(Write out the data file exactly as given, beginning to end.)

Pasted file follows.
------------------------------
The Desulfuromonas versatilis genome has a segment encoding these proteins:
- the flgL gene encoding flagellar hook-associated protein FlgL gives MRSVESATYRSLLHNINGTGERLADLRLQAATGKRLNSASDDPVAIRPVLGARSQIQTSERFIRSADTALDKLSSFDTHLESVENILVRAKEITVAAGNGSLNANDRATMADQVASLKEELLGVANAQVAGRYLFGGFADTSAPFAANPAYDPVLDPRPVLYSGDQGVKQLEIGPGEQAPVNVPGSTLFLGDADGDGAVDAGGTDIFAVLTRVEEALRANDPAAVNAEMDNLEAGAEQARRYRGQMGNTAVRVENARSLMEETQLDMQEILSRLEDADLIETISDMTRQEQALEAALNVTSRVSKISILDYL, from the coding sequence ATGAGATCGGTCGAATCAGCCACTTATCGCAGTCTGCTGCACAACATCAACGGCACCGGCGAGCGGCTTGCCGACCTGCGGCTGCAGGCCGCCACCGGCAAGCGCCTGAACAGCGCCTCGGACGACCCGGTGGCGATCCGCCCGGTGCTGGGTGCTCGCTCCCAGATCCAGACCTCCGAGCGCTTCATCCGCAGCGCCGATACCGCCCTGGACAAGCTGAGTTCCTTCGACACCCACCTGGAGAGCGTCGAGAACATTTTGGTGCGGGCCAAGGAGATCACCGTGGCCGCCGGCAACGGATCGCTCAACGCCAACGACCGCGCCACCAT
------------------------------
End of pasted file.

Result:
The Desulfuromonas versatilis genome has a segment encoding these proteins:
- the flgL gene encoding flagellar hook-associated protein FlgL gives MRSVESATYRSLLHNINGTGERLADLRLQAATGKRLNSASDDPVAIRPVLGARSQIQTSERFIRSADTALDKLSSFDTHLESVENILVRAKEITVAAGNGSLNANDRATMADQVASLKEELLGVANAQVAGRYLFGGFADTSAPFAANPAYDPVLDPRPVLYSGDQGVKQLEIGPGEQAPVNVPGSTLFLGDADGDGAVDAGGTDIFAVLTRVEEALRANDPAAVNAEMDNLEAGAEQARRYRGQMGNTAVRVENARSLMEETQLDMQEILSRLEDADLIETISDMTRQEQALEAALNVTSRVSKISILDYL, from the coding sequence ATGAGATCGGTCGAATCAGCCACTTATCGCAGTCTGCTGCACAACATCAACGGCACCGGCGAGCGGCTTGCCGACCTGCGGCTGCAGGCCGCCACCGGCAAGCGCCTGAACAGCGCCTCGGACGACCCGGTGGCGATCCGCCCGGTGCTGGGTGCTCGCTCCCAGATCCAGACCTCCGAGCGCTTCATCCGCAGCGCCGATACCGCCCTGGACAAGCTGAGTTCCTTCGACACCCACCTGGAGAGCGTCGAGAACATTTTGGTGCGGGCCAAGGAGATCACCGTGGCCGCCGGCAACGGATCGCTCAACGCCAACGACCGCGCCACCAT